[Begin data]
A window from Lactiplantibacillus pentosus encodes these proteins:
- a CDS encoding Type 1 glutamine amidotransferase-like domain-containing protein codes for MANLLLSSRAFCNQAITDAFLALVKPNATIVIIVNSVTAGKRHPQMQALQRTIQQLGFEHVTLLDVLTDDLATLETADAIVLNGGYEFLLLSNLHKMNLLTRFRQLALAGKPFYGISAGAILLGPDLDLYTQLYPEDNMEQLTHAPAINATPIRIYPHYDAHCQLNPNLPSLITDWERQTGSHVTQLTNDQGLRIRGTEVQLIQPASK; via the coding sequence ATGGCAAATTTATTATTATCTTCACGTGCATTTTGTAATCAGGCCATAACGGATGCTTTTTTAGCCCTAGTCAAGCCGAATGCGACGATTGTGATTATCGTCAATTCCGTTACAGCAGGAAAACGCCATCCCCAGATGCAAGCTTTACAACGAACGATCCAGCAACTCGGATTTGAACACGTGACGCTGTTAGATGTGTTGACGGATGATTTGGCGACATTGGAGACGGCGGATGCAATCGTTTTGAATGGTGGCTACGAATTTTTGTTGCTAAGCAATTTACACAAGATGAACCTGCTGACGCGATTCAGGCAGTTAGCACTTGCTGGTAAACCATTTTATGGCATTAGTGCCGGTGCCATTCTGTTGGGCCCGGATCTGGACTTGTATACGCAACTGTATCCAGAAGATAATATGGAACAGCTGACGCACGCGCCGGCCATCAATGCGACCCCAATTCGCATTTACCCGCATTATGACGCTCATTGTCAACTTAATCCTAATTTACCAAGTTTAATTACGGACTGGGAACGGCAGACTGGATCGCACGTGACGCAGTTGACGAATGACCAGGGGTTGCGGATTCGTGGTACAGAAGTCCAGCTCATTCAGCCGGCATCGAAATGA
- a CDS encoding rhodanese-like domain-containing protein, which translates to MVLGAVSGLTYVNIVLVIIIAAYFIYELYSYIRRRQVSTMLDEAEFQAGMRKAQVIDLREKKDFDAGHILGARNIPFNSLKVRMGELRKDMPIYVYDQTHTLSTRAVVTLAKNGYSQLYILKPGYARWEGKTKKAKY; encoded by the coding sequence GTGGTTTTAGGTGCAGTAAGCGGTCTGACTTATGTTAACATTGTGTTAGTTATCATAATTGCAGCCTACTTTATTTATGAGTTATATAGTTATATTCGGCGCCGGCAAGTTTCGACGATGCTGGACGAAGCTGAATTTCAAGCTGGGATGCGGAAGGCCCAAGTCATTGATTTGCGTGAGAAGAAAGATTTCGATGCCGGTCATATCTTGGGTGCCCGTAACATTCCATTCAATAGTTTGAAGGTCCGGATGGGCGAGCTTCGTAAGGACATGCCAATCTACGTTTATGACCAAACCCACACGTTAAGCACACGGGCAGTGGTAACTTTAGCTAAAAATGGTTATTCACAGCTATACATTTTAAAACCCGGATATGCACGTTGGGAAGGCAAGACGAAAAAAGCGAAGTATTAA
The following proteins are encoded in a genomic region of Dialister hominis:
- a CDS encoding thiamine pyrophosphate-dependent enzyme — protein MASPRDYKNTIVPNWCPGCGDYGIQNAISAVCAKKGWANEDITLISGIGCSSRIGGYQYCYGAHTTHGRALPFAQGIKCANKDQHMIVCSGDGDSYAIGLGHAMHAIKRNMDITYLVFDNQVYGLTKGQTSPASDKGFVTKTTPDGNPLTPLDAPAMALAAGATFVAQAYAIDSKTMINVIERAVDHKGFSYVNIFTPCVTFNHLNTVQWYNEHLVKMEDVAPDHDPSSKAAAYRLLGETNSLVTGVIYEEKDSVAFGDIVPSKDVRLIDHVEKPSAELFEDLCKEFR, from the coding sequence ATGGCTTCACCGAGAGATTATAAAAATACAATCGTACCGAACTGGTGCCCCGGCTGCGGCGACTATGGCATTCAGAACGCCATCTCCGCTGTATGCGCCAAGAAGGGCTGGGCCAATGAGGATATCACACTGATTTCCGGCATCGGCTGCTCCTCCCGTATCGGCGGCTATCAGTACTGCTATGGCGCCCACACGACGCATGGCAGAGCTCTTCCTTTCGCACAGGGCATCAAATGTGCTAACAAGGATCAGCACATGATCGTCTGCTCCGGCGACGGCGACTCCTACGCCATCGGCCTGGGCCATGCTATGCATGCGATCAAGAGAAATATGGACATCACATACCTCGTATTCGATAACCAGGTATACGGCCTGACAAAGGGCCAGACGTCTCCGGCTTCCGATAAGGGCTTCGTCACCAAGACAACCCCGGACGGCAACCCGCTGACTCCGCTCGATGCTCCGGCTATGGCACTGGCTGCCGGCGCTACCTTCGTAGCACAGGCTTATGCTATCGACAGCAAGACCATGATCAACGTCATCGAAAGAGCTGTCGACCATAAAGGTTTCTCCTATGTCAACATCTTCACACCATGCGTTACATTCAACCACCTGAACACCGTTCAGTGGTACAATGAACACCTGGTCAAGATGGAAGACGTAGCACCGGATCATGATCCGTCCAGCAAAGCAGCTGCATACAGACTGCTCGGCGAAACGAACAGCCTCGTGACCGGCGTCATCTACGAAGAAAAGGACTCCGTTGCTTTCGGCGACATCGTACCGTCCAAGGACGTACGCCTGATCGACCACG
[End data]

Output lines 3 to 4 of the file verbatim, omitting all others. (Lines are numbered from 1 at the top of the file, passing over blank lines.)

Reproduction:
- a CDS encoding rhodanese-like domain-containing protein, which translates to MVLGAVSGLTYVNIVLVIIIAAYFIYELYSYIRRRQVSTMLDEAEFQAGMRKAQVIDLREKKDFDAGHILGARNIPFNSLKVRMGELRKDMPIYVYDQTHTLSTRAVVTLAKNGYSQLYILKPGYARWEGKTKKAKY; encoded by the coding sequence GTGGTTTTAGGTGCAGTAAGCGGTCTGACTTATGTTAACATTGTGTTAGTTATCATAATTGCAGCCTACTTTATTTATGAGTTATATAGTTATATTCGGCGCCGGCAAGTTTCGACGATGCTGGACGAAGCTGAATTTCAAGCTGGGATGCGGAAGGCCCAAGTCATTGATTTGCGTGAGAAGAAAGATTTCGATGCCGGTCATATCTTGGGTGCCCGTAACATTCCATTCAATAGTTTGAAGGTCCGGATGGGCGAGCTTCGTAAGGACATGCCAATCTACGTTTATGACCAAACCCACACGTTAAGCACACGGGCAGTGGTAACTTTAGCTAAAAATGGTTATTCACAGCTATACATTTTAAAACCCGGATATGCACGTTGGGAAGGCAAGACGAAAAAAGCGAAGTATTAA
The following proteins are encoded in a genomic region of Dialister hominis: